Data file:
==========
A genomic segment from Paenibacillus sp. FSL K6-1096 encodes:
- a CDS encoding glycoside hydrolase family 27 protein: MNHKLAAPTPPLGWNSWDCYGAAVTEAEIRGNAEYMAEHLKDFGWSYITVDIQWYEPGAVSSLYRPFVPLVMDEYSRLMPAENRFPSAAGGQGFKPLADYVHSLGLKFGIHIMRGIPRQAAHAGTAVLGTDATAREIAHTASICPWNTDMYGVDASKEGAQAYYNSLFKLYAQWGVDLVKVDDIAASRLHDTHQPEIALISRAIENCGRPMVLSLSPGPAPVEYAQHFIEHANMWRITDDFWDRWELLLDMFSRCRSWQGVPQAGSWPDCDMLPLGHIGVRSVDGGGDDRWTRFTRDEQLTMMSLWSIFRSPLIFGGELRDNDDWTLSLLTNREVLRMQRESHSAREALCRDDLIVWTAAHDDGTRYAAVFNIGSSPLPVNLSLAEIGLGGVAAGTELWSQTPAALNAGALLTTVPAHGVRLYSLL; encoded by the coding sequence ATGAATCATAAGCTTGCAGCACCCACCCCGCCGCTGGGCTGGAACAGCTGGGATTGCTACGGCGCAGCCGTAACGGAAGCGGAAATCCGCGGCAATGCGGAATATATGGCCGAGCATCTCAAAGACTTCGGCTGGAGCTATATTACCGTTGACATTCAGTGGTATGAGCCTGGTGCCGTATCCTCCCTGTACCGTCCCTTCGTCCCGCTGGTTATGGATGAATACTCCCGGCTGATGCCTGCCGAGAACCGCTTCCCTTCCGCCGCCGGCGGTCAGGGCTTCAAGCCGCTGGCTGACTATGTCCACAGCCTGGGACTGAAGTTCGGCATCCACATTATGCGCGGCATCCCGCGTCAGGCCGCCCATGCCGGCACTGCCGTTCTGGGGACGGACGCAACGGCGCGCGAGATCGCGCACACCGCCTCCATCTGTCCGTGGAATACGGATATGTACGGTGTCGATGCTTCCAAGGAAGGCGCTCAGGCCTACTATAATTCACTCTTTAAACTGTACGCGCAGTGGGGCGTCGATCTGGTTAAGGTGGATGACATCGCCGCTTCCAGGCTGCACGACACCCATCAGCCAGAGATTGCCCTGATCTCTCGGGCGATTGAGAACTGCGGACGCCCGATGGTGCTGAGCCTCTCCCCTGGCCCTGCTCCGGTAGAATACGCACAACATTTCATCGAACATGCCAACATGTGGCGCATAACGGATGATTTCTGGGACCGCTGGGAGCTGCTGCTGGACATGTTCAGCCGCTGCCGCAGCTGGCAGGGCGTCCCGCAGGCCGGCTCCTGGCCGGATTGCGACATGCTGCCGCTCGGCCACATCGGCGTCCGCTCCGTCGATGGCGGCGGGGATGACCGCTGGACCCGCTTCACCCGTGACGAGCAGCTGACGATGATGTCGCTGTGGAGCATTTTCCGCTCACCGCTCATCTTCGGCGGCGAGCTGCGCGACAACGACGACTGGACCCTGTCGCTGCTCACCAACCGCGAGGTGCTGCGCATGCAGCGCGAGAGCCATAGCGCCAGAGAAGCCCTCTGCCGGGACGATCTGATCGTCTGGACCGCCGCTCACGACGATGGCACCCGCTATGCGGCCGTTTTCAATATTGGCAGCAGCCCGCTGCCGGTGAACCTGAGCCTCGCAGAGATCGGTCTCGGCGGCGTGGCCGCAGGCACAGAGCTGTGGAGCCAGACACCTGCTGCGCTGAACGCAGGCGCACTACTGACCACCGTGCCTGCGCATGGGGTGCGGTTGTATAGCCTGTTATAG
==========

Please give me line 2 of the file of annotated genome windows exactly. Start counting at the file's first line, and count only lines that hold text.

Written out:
- a CDS encoding glycoside hydrolase family 27 protein: MNHKLAAPTPPLGWNSWDCYGAAVTEAEIRGNAEYMAEHLKDFGWSYITVDIQWYEPGAVSSLYRPFVPLVMDEYSRLMPAENRFPSAAGGQGFKPLADYVHSLGLKFGIHIMRGIPRQAAHAGTAVLGTDATAREIAHTASICPWNTDMYGVDASKEGAQAYYNSLFKLYAQWGVDLVKVDDIAASRLHDTHQPEIALISRAIENCGRPMVLSLSPGPAPVEYAQHFIEHANMWRITDDFWDRWELLLDMFSRCRSWQGVPQAGSWPDCDMLPLGHIGVRSVDGGGDDRWTRFTRDEQLTMMSLWSIFRSPLIFGGELRDNDDWTLSLLTNREVLRMQRESHSAREALCRDDLIVWTAAHDDGTRYAAVFNIGSSPLPVNLSLAEIGLGGVAAGTELWSQTPAALNAGALLTTVPAHGVRLYSLL; encoded by the coding sequence ATGAATCATAAGCTTGCAGCACCCACCCCGCCGCTGGGCTGGAACAGCTGGGATTGCTACGGCGCAGCCGTAACGGAAGCGGAAATCCGCGGCAATGCGGAATATATGGCCGAGCATCTCAAAGACTTCGGCTGGAGCTATATTACCGTTGACATTCAGTGGTATGAGCCTGGTGCCGTATCCTCCCTGTACCGTCCCTTCGTCCCGCTGGTTATGGATGAATACTCCCGGCTGATGCCTGCCGAGAACCGCTTCCCTTCCGCCGCCGGCGGTCAGGGCTTCAAGCCGCTGGCTGACTATGTCCACAGCCTGGGACTGAAGTTCGGCATCCACATTATGCGCGGCATCCCGCGTCAGGCCGCCCATGCCGGCACTGCCGTTCTGGGGACGGACGCAACGGCGCGCGAGATCGCGCACACCGCCTCCATCTGTCCGTGGAATACGGATATGTACGGTGTCGATGCTTCCAAGGAAGGCGCTCAGGCCTACTATAATTCACTCTTTAAACTGTACGCGCAGTGGGGCGTCGATCTGGTTAAGGTGGATGACATCGCCGCTTCCAGGCTGCACGACACCCATCAGCCAGAGATTGCCCTGATCTCTCGGGCGATTGAGAACTGCGGACGCCCGATGGTGCTGAGCCTCTCCCCTGGCCCTGCTCCGGTAGAATACGCACAACATTTCATCGAACATGCCAACATGTGGCGCATAACGGATGATTTCTGGGACCGCTGGGAGCTGCTGCTGGACATGTTCAGCCGCTGCCGCAGCTGGCAGGGCGTCCCGCAGGCCGGCTCCTGGCCGGATTGCGACATGCTGCCGCTCGGCCACATCGGCGTCCGCTCCGTCGATGGCGGCGGGGATGACCGCTGGACCCGCTTCACCCGTGACGAGCAGCTGACGATGATGTCGCTGTGGAGCATTTTCCGCTCACCGCTCATCTTCGGCGGCGAGCTGCGCGACAACGACGACTGGACCCTGTCGCTGCTCACCAACCGCGAGGTGCTGCGCATGCAGCGCGAGAGCCATAGCGCCAGAGAAGCCCTCTGCCGGGACGATCTGATCGTCTGGACCGCCGCTCACGACGATGGCACCCGCTATGCGGCCGTTTTCAATATTGGCAGCAGCCCGCTGCCGGTGAACCTGAGCCTCGCAGAGATCGGTCTCGGCGGCGTGGCCGCAGGCACAGAGCTGTGGAGCCAGACACCTGCTGCGCTGAACGCAGGCGCACTACTGACCACCGTGCCTGCGCATGGGGTGCGGTTGTATAGCCTGTTATAG